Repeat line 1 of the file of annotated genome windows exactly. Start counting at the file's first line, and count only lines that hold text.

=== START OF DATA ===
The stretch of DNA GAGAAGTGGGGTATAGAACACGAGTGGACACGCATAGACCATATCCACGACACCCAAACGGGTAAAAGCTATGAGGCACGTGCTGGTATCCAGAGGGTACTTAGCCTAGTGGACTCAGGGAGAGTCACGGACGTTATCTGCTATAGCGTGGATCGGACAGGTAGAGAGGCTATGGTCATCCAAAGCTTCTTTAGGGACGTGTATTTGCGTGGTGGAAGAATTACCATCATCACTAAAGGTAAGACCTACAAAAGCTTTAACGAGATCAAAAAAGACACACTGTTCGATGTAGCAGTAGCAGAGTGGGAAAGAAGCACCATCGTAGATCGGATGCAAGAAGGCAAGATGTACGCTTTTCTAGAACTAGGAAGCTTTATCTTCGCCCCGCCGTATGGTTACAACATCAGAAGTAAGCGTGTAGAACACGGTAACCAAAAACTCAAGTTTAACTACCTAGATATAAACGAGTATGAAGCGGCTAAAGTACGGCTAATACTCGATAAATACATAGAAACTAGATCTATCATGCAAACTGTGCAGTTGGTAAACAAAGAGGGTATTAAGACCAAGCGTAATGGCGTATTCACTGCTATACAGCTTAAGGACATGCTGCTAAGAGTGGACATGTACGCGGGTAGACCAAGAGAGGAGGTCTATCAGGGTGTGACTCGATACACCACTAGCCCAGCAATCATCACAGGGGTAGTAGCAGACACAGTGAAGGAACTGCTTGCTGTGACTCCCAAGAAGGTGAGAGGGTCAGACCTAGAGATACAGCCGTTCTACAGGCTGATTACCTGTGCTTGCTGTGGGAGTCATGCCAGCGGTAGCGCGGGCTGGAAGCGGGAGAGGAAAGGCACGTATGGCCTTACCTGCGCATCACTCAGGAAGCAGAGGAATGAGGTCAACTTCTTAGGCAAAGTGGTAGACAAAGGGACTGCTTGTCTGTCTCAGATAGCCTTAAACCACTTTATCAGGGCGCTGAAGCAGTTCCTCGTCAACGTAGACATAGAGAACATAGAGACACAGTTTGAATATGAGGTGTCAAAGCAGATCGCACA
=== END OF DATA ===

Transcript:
The stretch of DNA GAGAAGTGGGGTATAGAACACGAGTGGACACGCATAGACCATATCCACGACACCCAAACGGGTAAAAGCTATGAGGCACGTGCTGGTATCCAGAGGGTACTTAGCCTAGTGGACTCAGGGAGAGTCACGGACGTTATCTGCTATAGCGTGGATCGGACAGGTAGAGAGGCTATGGTCATCCAAAGCTTCTTTAGGGACGTGTATTTGCGTGGTGGAAGAATTACCATCATCACTAAAGGTAAGACCTACAAAAGCTTTAACGAGATCAAAAAAGACACACTGTTCGATGTAGCAGTAGCAGAGTGGGAAAGAAGCACCATCGTAGATCGGATGCAAGAAGGCAAGATGTACGCTTTTCTAGAACTAGGAAGCTTTATCTTCGCCCCGCCGTATGGTTACAACATCAGAAGTAAGCGTGTAGAACACGGTAACCAAAAACTCAAGTTTAACTACCTAGATATAAACGAGTATGAAGCGGCTAAAGTACGGCTAATACTCGATAAATACATAGAAACTAGATCTATCATGCAAACTGTGCAGTTGGTAAACAAAGAGGGTATTAAGACCAAGCGTAATGGCGTATTCACTGCTATACAGCTTAAGGACATGCTGCTAAGAGTGGACATGTACGCGGGTAGACCAAGAGAGGAGGTCTATCAGGGTGTGACTCGATACACCACTAGCCCAGCAATCATCACAGGGGTAGTAGCAGACACAGTGAAGGAACTGCTTGCTGTGACTCCCAAGAAGGTGAGAGGGTCAGACCTAGAGATACAGCCGTTCTACAGGCTGATTACCTGTGCTTGCTGTGGGAGTCATGCCAGCGGTAGCGCGGGCTGGAAGCGGGAGAGGAAAGGCACGTATGGCCTTACCTGCGCATCACTCAGGAAGCAGAGGAATGAGGTCAACTTCTTAGGCAAAGTGGTAGACAAAGGGACTGCTTGTCTGTCTCAGATAGCCTTAAACCACTTTATCAGGGCGCTGAAGCAGTTCCTCGTCAACGTAGACATAGAGAACATAGAGACACAGTTTGAATATGAGGTGTCAAAGCAGATCGCACA